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Prime Minister Manasseh Sogavare called for the lockdown in an address that was broadcast late on Wednesday, after police had earlier deployed tear gas to break up protests.
People from the country's most populous island, Malaita, had travelled to the capital in a spillover of anger about a host of domestic issues including unrealised infrastructure promises, media reported.
As well as anger about a lack of development, the Solomons government has faced pressure over a 2019 decision to cut ties with Taiwan and establish a formal relationship with China.
"Our nation witnessed another sad and unfortunate event aimed at bringing a democratically elected government down," said Sogavare.
"I had honestly thought that we had gone past the darkest days in the history of our country, however today's events are a painful reminder that we have a long way to go."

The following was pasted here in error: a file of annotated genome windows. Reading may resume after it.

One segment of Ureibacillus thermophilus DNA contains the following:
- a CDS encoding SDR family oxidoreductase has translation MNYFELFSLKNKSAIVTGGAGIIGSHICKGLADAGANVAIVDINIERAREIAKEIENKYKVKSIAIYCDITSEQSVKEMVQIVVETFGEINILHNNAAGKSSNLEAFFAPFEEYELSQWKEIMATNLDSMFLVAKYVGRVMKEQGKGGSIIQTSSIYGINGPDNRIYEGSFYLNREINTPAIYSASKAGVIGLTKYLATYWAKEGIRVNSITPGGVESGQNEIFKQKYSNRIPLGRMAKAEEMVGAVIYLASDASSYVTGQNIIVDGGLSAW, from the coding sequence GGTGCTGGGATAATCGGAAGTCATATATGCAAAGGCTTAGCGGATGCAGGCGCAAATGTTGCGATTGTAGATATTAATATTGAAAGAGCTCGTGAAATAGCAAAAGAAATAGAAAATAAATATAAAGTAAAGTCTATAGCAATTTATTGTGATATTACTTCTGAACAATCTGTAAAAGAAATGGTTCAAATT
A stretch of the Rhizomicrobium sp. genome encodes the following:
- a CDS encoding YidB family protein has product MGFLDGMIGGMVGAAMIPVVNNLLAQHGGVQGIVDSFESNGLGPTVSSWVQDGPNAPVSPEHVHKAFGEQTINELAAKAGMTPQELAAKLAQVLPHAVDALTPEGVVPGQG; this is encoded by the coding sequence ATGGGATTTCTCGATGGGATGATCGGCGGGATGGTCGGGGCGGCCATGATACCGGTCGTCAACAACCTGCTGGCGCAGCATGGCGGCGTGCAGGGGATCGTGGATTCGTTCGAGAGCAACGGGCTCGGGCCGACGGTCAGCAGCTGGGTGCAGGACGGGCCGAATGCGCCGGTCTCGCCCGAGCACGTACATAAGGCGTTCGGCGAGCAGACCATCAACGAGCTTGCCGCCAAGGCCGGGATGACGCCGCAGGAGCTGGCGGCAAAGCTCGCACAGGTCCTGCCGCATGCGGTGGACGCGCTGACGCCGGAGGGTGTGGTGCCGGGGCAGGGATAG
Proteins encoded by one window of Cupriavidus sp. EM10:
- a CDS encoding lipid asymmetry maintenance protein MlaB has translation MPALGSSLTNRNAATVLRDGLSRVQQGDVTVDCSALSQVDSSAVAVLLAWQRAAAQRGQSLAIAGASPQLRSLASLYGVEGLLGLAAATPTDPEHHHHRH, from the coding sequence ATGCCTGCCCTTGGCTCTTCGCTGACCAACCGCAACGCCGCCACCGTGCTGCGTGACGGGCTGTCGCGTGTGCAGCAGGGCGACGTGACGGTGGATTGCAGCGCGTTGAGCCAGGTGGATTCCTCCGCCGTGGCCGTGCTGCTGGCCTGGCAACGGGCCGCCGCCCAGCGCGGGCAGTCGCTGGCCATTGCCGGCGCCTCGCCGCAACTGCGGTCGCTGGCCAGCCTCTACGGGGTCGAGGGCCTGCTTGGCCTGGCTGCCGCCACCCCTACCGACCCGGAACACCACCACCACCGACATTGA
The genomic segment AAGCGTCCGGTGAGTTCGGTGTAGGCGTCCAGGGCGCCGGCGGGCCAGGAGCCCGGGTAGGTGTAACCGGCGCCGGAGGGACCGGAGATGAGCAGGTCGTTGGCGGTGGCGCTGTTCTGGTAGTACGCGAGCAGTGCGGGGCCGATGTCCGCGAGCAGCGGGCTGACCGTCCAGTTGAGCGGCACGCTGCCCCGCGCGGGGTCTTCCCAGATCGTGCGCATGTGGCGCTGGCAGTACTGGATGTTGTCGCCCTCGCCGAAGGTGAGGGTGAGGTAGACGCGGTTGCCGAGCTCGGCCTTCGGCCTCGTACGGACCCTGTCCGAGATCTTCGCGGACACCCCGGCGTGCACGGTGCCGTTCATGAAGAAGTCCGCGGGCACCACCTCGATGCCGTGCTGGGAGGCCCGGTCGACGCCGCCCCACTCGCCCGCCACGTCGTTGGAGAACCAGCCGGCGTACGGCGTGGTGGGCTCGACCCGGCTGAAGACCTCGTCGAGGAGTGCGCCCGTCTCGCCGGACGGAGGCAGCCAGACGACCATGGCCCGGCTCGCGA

A lockdown in Honiara, which would run until 7am on Friday, local time, "will allow our law enforcement agencies to fully investigate the perpetrators of today's events and to prevent further lawless destruction," he said.
As well as looting stores, demonstrators set fire to a thatched roof building on the grounds of the parliament - as it was sitting - and a police station, said the prime minister.
The Royal Solomon Islands Police Force (RSIPF) urged people attending schools and businesses around Honiara to stay home to avoid being affected by unrest.
"We want to make sure that our streets, schools and businesses will reopen soon after the lockdown," said RSIPF deputy commissioner Juanita Matanga in a statement.
"I am asking for your cooperation until the situation turns normal."